This project fired us up about new mass timber applications. While NLT is not as cutting edge as Cross-Laminated Timber (CLT) panels – a mass timber technology exciting the industry today – Skylight helped us explore and apply the full potential of NLT to establish a new standard for this evolving neighborhood. Its success relied on strong collaboration between the design, development, construction, and engineering team members, who include Turner Construction, DCI Engineers, Glumac, Shapiro Didway, Mackenzie, and Potestio Studio.
Employee Spotlight: Lori Kellow
Lori Kellow, Ankrom Moisan’s longest standing employee, has been with the firm since 1985. After a nearly 37-year tenure, Lori has a uniquely broad perspective on the architecture industry and Ankrom Moisan’s place within it. We recently sat down with Lori to hear her insights. Lori touches on what the industry was like for women in the ’80s and how technology has changed the design process.
Q. What is the biggest industry change you’ve seen since you started working at AM?
A. Technology, absolutely. In just the past few decades the standard design process has shifted from primarily utilizing manual tools, such as hand-drafting equipment, to being almost entirely computer-based. To research and draw using technology is so powerful. I remember when we had to visit the library and flip through physical binders, the Sweet catalogues, to find products to specify. Now all this information is right at our fingertips and efficiency has just soared because of it.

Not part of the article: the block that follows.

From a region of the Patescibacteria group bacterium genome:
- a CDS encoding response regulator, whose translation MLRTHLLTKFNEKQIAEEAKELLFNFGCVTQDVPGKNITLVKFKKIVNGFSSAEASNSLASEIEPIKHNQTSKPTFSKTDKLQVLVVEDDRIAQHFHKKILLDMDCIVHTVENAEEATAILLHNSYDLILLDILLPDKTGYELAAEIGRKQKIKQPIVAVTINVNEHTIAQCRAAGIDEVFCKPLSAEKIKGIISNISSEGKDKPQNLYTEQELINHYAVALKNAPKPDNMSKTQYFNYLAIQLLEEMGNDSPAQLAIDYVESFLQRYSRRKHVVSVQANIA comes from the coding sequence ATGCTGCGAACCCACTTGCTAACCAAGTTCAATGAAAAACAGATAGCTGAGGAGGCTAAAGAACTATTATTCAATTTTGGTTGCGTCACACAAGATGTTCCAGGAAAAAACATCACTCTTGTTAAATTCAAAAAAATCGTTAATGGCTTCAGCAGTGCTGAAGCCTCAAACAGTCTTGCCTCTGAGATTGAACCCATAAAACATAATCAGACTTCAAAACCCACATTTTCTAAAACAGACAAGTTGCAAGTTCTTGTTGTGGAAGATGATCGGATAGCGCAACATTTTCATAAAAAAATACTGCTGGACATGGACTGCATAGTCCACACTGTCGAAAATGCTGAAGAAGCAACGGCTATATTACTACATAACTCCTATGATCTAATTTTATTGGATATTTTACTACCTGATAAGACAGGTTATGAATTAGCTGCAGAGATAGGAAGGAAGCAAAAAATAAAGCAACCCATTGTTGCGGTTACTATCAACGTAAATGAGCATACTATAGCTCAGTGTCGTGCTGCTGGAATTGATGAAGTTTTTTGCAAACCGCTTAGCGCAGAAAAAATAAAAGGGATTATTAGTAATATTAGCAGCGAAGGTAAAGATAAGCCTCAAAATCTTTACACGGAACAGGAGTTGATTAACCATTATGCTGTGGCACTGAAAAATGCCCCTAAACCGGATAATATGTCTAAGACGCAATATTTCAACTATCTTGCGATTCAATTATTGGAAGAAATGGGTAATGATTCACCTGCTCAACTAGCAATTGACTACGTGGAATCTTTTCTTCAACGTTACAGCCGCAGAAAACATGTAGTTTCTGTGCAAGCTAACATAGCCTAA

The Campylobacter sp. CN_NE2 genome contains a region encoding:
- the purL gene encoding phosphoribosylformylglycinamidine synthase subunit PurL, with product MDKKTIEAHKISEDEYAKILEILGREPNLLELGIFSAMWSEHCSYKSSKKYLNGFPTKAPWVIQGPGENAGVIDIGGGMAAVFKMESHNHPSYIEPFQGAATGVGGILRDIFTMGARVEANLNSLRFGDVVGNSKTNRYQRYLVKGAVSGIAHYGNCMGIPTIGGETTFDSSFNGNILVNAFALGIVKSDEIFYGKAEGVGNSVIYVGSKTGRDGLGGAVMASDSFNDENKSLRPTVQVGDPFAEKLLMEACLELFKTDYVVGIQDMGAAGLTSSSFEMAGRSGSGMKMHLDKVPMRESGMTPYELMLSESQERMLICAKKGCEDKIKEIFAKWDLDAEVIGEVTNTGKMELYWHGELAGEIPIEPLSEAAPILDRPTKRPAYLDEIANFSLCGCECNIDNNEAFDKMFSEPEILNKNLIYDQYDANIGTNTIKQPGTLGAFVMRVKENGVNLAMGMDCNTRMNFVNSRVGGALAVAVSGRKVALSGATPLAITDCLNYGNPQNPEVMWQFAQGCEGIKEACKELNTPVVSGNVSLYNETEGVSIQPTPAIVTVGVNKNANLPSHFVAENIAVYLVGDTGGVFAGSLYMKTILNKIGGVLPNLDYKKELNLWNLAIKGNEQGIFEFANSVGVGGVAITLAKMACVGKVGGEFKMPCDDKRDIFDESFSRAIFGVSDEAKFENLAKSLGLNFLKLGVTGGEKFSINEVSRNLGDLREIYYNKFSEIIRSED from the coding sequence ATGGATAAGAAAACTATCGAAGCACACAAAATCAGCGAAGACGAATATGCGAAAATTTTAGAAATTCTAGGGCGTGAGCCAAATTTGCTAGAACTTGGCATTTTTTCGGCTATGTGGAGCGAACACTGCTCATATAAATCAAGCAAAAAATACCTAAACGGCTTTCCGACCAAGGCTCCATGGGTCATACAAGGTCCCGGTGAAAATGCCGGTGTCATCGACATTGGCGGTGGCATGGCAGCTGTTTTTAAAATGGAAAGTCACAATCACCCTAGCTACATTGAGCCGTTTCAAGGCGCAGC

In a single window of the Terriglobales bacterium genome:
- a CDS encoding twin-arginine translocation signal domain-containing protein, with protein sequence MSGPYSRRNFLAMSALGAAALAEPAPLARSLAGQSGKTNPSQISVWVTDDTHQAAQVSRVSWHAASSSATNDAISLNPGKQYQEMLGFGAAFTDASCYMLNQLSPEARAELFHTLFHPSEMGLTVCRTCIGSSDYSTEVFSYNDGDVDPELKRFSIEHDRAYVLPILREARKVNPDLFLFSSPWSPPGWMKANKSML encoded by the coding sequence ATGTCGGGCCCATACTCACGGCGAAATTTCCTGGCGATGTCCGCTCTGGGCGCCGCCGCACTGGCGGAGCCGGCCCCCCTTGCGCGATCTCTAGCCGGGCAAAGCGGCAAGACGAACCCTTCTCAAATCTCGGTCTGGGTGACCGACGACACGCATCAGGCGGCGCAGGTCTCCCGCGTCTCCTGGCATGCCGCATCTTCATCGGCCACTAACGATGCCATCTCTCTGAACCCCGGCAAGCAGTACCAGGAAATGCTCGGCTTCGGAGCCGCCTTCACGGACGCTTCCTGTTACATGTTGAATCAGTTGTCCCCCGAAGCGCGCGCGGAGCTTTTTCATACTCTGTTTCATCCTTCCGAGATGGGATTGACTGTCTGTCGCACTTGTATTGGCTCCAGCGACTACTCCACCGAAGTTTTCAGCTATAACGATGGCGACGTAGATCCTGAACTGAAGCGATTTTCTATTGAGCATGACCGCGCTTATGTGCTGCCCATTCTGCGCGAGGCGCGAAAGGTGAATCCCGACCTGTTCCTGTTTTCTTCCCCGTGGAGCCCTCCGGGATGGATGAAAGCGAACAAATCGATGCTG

Q. What has motivated you to work at AM for 37 years?
A. In the mid-80s it was still very difficult for women, especially in architecture, to get a seat at the table. At Ankrom Moisan it was different, leadership showed me from day one that my opinions and ideas were valued. I’ve always been treated with respect and paid commensurate to my skills.
It was within 3 years at the firm, in 1988, that I was promoted to Principal, becoming the first woman in a leadership role. In the many years since, I have not lost that feeling of being valued and the sense of opportunity. I believe that if you have passion and drive, there are not many roadblocks to growth and success at Ankrom Moisan.
Q. What is your advice for professionals beginning their careers in the architecture and design industry?
A. Explore. I am a firm believer that you must try as much as you possibly can in order to find your passion. I spent years working on diverse project types and taking on varying roles. Eventually I discovered my passion for social service healthcare projects. I find a great deal of fulfillment in creating places that help people heal. Through exploration, I’ve also realized I am especially adept at big-picture thinking and I prefer to do schematic design work. I’m fortunate enough to work with a firm that has allowed me the freedom to explore and provided the opportunity to tailor my role to match my strengths and passions.
by Mackenzie Gilstrap, Sr. Marketing Coordinator
In pursuit of the best solutions, we create opportunities for collaboration.
After all this time meeting and sharing ideas through screens, we are thrilled to be able to collaborate in-person again.
Designers from our Portland office got together recently for a charrette at the pin-up wall—sharing design concept ideas for our on boards project, Fairfield Burnside. Through discussion of neighborhood context and influences, the team began generating a diverse scheme of building concepts for this upcoming 8-story mixed-use development.